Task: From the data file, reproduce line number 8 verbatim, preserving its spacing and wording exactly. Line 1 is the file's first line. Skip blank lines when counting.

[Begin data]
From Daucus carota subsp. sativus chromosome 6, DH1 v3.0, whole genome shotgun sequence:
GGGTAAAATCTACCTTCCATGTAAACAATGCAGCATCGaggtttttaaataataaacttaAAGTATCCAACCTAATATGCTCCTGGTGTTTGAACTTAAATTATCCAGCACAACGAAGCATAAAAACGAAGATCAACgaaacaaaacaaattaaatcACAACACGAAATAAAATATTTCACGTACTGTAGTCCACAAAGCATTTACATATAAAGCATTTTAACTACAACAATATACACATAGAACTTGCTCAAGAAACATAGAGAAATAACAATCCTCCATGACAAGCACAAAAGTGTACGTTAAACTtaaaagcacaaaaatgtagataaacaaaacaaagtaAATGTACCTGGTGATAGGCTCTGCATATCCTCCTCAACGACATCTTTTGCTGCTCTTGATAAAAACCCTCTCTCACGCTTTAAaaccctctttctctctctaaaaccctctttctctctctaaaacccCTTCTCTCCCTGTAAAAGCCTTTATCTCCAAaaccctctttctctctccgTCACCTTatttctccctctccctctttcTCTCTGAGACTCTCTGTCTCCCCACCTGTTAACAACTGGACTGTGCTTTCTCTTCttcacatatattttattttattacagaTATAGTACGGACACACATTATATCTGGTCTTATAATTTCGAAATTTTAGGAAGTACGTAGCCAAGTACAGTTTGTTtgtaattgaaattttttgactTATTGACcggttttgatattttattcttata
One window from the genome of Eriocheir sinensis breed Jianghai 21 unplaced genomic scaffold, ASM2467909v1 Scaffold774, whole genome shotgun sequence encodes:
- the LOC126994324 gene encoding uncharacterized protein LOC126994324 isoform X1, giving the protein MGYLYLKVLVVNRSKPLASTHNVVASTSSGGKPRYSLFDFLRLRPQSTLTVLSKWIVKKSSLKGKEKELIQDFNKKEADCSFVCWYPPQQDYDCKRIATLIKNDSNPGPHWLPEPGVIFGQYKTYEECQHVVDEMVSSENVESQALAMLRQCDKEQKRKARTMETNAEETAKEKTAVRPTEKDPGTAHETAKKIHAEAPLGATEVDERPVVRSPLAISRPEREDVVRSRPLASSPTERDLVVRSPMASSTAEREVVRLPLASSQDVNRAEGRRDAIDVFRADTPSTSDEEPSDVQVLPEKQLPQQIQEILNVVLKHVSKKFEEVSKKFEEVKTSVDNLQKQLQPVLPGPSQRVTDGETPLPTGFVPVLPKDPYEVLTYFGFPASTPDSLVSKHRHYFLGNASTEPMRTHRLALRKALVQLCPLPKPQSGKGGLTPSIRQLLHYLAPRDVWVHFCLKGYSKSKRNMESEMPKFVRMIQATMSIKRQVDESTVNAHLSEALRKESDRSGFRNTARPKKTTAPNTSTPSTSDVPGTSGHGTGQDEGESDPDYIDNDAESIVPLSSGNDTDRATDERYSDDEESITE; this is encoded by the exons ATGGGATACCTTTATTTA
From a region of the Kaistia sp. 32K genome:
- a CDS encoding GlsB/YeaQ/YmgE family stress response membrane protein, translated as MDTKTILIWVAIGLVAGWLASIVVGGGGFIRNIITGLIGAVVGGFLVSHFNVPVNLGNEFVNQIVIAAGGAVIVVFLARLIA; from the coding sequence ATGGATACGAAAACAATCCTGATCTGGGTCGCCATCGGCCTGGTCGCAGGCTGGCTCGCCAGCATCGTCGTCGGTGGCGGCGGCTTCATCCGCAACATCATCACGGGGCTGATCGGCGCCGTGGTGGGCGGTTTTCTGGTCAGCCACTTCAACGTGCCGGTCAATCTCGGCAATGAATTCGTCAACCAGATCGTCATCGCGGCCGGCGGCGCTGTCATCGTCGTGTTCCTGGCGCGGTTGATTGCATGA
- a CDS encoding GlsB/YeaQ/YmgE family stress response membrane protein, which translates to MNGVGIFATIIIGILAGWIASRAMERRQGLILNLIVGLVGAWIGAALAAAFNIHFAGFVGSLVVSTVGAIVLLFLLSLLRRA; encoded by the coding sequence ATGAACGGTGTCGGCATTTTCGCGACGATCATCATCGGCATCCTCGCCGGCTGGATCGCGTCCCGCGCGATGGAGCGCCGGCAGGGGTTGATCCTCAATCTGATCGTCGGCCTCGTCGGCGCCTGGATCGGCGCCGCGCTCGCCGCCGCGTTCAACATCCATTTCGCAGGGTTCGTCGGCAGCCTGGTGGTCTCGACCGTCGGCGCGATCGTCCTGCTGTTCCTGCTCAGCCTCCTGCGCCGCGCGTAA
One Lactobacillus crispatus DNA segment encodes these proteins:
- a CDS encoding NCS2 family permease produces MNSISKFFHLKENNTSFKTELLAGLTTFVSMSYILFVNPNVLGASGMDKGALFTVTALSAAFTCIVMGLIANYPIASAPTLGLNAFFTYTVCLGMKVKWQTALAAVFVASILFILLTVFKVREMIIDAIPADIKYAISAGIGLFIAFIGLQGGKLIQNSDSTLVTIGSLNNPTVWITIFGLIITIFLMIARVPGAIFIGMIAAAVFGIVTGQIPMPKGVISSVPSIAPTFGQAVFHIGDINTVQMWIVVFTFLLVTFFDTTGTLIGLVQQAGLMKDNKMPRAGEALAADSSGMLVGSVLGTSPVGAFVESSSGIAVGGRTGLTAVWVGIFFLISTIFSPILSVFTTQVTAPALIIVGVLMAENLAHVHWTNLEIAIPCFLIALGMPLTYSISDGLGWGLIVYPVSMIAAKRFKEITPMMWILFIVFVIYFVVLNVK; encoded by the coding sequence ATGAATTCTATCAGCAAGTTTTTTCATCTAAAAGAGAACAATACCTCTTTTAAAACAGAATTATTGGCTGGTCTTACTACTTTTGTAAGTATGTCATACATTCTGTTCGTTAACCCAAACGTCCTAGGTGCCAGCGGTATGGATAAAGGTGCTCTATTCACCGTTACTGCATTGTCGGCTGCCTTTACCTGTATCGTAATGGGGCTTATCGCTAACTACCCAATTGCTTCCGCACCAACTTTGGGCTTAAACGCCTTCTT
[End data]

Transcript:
One Lactobacillus crispatus DNA segment encodes these proteins: